- Extracts a specified number of sentence pairs from an alignment set. This is useful if, for example, one decides to use only a set number of sentence pairs for training, or if one wishes to extract training and test sets separately from a single set (for example: 300 training data sentence pairs and 50 test data sentence pairs from a set of 350 sentence pairs).

- Displays some basic alignment statistics of an alignment set.

- This is used by TBLign, which uses a held-out data set to choose a cutoff point in the learned model, in order to counteract overtraining.

- This is used to check if all the alignments specified in an alignment file are valid. More specifically, all alignment IDs specified by the alignment file should point to actually existing nodes withe same IDs in the treebank files. This script checks whether this is true or not.

- This is used by TBLign to apply the best learned rule in an iteration to a data set. In training, the updated data set is then used in the next iteration.

- This script takes as input an alignment file and writes only the word alignments to output, ignoring any constituent alignments. This may be useful, for example, if a set of parallel sentences is extracted from an already aligned parallel treebank, with the purpose of creating a gold standard or training data set, or if you would like to apply the aligner to an unaligned version of a gold standard for later comparison.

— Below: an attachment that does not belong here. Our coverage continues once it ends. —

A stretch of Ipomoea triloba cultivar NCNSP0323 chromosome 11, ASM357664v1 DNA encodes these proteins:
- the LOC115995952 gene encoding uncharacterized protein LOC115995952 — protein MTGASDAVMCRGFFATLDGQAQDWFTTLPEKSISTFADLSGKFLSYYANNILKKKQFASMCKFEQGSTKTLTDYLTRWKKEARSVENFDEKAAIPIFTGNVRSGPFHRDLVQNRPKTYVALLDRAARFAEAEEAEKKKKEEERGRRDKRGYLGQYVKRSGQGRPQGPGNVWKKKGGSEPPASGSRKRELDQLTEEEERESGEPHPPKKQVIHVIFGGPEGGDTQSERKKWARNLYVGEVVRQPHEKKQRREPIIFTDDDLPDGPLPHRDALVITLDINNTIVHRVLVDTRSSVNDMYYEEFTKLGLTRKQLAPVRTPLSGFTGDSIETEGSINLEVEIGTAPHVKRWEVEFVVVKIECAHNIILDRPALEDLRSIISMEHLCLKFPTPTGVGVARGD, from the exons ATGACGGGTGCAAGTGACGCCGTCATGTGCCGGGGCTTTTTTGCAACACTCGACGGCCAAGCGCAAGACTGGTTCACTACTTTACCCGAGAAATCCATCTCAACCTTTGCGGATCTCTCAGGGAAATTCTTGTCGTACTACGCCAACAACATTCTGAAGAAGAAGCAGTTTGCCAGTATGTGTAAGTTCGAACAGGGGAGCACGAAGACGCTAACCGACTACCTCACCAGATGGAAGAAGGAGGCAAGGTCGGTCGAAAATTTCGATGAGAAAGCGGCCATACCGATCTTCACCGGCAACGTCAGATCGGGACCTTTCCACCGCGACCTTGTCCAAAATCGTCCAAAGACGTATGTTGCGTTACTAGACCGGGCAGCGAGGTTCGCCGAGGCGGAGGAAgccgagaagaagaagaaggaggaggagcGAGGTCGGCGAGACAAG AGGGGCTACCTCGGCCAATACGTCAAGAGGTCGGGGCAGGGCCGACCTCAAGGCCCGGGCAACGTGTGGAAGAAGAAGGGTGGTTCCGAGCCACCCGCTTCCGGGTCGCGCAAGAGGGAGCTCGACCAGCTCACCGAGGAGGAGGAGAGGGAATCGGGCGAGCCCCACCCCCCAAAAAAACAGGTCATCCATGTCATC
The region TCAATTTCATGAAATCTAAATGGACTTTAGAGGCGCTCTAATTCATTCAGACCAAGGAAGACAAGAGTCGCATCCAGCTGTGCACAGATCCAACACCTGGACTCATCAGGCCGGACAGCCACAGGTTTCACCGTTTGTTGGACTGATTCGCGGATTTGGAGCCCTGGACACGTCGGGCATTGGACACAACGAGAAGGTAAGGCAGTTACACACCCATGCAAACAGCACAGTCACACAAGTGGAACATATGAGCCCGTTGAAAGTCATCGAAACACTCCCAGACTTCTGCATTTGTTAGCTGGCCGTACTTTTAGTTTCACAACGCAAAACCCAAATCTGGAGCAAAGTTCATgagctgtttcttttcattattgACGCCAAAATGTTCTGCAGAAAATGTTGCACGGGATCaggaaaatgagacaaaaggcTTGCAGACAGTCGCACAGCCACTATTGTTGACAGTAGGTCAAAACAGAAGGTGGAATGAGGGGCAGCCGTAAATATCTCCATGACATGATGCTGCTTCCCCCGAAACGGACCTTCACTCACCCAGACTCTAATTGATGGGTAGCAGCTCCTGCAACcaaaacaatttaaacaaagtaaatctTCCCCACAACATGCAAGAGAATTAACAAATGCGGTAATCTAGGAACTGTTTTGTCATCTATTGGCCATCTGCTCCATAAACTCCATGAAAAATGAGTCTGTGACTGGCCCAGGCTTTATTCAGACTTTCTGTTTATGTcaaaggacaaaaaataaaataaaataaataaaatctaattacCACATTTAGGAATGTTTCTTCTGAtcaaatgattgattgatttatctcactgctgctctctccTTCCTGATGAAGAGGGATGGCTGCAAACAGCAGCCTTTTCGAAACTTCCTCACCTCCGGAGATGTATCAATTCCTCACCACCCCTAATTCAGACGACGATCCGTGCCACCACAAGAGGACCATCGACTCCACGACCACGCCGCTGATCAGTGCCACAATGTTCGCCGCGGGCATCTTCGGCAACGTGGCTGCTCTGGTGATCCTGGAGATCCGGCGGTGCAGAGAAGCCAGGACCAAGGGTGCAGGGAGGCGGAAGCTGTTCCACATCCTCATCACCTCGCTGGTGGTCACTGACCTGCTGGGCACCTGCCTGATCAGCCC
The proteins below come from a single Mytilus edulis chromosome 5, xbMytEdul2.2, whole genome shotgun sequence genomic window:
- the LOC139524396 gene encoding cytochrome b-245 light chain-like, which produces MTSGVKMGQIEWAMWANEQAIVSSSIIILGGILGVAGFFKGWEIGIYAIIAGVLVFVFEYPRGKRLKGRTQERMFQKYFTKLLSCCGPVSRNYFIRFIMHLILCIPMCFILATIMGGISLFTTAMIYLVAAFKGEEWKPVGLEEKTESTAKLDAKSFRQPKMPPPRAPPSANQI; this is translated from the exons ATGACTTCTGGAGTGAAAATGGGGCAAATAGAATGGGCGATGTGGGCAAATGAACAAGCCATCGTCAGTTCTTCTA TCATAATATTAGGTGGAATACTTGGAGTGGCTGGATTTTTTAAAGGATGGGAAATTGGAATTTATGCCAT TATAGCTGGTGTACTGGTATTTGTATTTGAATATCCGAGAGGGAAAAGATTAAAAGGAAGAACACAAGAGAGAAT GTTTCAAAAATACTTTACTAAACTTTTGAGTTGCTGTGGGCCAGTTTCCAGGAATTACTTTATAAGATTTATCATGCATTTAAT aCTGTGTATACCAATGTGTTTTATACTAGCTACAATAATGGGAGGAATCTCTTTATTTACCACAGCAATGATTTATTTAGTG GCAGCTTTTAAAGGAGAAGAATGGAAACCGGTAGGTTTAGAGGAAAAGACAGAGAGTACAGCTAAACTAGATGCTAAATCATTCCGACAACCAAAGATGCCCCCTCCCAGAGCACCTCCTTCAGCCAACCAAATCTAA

- This script compares an automatically produced alignment set to a gold standard and calculates the precision and recall of all alignments between non-terminal nodes. Two balanced F-scores are provided as a result: One of them takes only the recall of confident links into account and the other one takes all of them into account. See the above papers for an explanation.

For more information on how to use these scripts, run perldoc. For example: perldoc bin/


Copyright (C) 2014 by Gideon Kotzé

This is free software; you can redistribute it and/or modify
it under the same terms as Perl itself, either Perl version 5.12.4 or,
at your option, any later version of Perl 5 you may have available.

The data sets found under the following directories:


are modified (annotated) versions of corpora that are freely available online. They are to be used under the same terms as the corpora that can be found at the websites where they are distributed. At the time of writing, they can be found here:


If these URLs do not work or if you have any other questions, feel free to contact the author at

Gideon Kotzé
24 January 2014